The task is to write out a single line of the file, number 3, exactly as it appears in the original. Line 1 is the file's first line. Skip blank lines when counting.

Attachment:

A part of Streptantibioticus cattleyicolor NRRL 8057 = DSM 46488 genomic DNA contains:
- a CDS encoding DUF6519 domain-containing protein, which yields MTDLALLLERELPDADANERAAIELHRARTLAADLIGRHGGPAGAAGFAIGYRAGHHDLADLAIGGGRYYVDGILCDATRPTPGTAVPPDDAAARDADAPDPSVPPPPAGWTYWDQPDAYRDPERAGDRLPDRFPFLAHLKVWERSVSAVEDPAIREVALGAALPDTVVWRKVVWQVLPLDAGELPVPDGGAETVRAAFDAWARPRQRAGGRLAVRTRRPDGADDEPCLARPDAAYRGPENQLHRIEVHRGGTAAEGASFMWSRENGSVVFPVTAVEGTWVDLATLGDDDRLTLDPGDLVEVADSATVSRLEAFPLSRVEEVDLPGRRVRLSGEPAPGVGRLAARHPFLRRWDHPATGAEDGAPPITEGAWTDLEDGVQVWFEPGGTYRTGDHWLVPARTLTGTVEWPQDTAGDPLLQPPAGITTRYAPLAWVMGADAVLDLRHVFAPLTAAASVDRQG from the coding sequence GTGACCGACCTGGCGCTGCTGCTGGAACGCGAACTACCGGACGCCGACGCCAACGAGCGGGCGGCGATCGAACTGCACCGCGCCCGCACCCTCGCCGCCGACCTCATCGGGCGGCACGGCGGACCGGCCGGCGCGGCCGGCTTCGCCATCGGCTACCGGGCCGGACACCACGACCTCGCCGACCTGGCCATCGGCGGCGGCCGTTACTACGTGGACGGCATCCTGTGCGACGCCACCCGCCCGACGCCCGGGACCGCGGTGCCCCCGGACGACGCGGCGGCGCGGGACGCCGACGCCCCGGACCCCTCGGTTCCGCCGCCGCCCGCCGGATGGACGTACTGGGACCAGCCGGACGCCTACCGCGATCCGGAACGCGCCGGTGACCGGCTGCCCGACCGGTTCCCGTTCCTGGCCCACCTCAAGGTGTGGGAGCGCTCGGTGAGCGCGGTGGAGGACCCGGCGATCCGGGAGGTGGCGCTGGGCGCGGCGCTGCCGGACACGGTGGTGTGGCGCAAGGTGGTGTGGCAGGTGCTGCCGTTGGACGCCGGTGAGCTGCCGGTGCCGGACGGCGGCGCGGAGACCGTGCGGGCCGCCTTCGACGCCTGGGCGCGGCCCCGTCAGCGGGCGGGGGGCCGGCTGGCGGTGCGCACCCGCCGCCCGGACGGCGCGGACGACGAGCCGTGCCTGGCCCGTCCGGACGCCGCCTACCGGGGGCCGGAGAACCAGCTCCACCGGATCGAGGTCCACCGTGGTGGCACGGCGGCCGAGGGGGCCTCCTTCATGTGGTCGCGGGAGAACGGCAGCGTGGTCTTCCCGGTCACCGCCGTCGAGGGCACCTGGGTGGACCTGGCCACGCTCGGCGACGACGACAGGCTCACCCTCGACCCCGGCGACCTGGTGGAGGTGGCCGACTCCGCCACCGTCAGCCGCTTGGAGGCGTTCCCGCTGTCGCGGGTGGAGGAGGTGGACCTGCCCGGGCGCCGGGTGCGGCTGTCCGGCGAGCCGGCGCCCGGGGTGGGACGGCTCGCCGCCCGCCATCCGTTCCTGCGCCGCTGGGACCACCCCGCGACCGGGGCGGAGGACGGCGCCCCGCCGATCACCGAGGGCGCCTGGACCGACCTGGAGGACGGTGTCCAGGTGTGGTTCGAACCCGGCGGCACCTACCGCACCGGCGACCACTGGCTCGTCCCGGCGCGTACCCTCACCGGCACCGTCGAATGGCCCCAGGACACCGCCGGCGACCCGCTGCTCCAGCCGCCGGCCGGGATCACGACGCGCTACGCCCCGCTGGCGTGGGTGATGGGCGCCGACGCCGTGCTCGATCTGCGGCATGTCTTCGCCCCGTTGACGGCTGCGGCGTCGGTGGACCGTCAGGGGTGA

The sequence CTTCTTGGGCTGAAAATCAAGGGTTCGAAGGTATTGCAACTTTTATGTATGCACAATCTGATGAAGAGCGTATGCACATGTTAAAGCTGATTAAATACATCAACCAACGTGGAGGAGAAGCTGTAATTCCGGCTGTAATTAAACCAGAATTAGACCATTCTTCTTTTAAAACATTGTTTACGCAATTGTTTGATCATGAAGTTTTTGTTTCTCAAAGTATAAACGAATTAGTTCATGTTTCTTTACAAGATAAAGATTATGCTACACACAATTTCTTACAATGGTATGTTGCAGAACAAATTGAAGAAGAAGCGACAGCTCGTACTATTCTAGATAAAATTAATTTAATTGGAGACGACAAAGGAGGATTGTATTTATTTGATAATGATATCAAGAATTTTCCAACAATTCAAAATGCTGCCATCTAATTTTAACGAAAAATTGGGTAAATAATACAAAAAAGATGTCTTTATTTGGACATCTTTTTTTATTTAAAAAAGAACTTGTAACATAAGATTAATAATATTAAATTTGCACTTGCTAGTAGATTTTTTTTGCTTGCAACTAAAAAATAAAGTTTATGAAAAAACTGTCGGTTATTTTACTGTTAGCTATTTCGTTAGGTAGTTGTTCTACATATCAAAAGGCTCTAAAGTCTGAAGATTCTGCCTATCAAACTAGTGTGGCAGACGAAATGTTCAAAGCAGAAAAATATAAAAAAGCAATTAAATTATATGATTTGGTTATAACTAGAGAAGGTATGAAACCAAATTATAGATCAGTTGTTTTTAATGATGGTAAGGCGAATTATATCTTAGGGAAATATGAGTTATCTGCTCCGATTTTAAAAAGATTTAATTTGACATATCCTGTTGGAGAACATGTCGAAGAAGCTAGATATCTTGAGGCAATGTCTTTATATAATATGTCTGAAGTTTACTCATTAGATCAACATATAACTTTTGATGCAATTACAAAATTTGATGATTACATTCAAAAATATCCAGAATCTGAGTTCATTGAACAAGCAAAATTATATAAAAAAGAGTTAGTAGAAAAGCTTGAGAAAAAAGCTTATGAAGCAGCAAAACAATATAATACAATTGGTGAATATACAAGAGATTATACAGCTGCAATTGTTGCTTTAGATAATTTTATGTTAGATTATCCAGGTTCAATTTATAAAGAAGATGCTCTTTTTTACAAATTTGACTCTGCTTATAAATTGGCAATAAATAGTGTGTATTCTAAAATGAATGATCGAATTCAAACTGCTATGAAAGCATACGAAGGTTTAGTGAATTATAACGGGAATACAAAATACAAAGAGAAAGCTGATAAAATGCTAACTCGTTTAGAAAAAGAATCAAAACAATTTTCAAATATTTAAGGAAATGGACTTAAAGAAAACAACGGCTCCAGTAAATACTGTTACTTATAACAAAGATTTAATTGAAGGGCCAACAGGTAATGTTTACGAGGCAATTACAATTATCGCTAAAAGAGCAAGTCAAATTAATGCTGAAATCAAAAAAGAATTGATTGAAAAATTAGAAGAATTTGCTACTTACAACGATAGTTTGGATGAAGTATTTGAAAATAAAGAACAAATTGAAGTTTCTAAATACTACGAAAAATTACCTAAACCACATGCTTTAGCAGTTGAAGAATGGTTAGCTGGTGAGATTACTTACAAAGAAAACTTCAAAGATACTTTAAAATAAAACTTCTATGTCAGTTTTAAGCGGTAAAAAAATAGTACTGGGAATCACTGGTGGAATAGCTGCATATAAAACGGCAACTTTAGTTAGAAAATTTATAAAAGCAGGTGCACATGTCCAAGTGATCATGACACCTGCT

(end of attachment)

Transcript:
The sequence CTTCTTGGGCTGAAAATCAAGGGTTCGAAGGTATTGCAACTTTTATGTATGCACAATCTGATGAAGAGCGTATGCACATGTTAAAGCTGATTAAATACATCAACCAACGTGGAGGAGAAGCTGTAATTCCGGCTGTAATTAAACCAGAATTAGACCATTCTTCTTTTAAAACATTGTTTACGCAATTGTTTGATCATGAAGTTTTTGTTTCTCAAAGTATAAACGAATTAGTTCATGTTTCTTTACAAGATAAAGATTATGCTACACACAATTTCTTACAATGGTATGTTGCAGAACAAATTGAAGAAGAAGCGACAGCTCGTACTATTCTAGATAAAATTAATTTAATTGGAGACGACAAAGGAGGATTGTATTTATTTGATAATGATATCAAGAATTTTCCAACAATTCAAAATGCTGCCATCTAATTTTAACGAAAAATTGGGTAAATAATACAAAAAAGATGTCTTTATTTGGACATCTTTTTTTATTTAAAAAAGAACTTGTAACATAAGATTAATAATATTAAATTTGCACTTGCTAGTAGATTTTTTTTGCTTGCAACTAAAAAATAAAGTTTATGAAAAAACTGTCGGTTATTTTACTGTTAGCTATTTCGTTAGGTAGTTGTTCTACATATCAAAAGGCTCTAAAGTCTGAAGATTCTGCCTATCAAACTAGTGTGGCAGACGAAATGTTCAAAGCAGAAAAATATAAAAAAGCAATTAAATTATATGATTTGGTTATAACTAGAGAAGGTATGAAACCAAATTATAGATCAGTTGTTTTTAATGATGGTAAGGCGAATTATATCTTAGGGAAATATGAGTTATCTGCTCCGATTTTAAAAAGATTTAATTTGACATATCCTGTTGGAGAACATGTCGAAGAAGCTAGATATCTTGAGGCAATGTCTTTATATAATATGTCTGAAGTTTACTCATTAGATCAACATATAACTTTTGATGCAATTACAAAATTTGATGATTACATTCAAAAATATCCAGAATCTGAGTTCATTGAACAAGCAAAATTATATAAAAAAGAGTTAGTAGAAAAGCTTGAGAAAAAAGCTTATGAAGCAGCAAAACAATATAATACAATTGGTGAATATACAAGAGATTATACAGCTGCAATTGTTGCTTTAGATAATTTTATGTTAGATTATCCAGGTTCAATTTATAAAGAAGATGCTCTTTTTTACAAATTTGACTCTGCTTATAAATTGGCAATAAATAGTGTGTATTCTAAAATGAATGATCGAATTCAAACTGCTATGAAAGCATACGAAGGTTTAGTGAATTATAACGGGAATACAAAATACAAAGAGAAAGCTGATAAAATGCTAACTCGTTTAGAAAAAGAATCAAAACAATTTTCAAATATTTAAGGAAATGGACTTAAAGAAAACAACGGCTCCAGTAAATACTGTTACTTATAACAAAGATTTAATTGAAGGGCCAACAGGTAATGTTTACGAGGCAATTACAATTATCGCTAAAAGAGCAAGTCAAATTAATGCTGAAATCAAAAAAGAATTGATTGAAAAATTAGAAGAATTTGCTACTTACAACGATAGTTTGGATGAAGTATTTGAAAATAAAGAACAAATTGAAGTTTCTAAATACTACGAAAAATTACCTAAACCACATGCTTTAGCAGTTGAAGAATGGTTAGCTGGTGAGATTACTTACAAAGAAAACTTCAAAGATACTTTAAAATAAAACTTCTATGTCAGTTTTAAGCGGTAAAAAAATAGTACTGGGAATCACTGGTGGAATAGCTGCATATAAAACGGCAACTTTAGTTAGAAAATTTATAAAAGCAGGTGCACATGTCCAAGTGATCATGACACCTGCT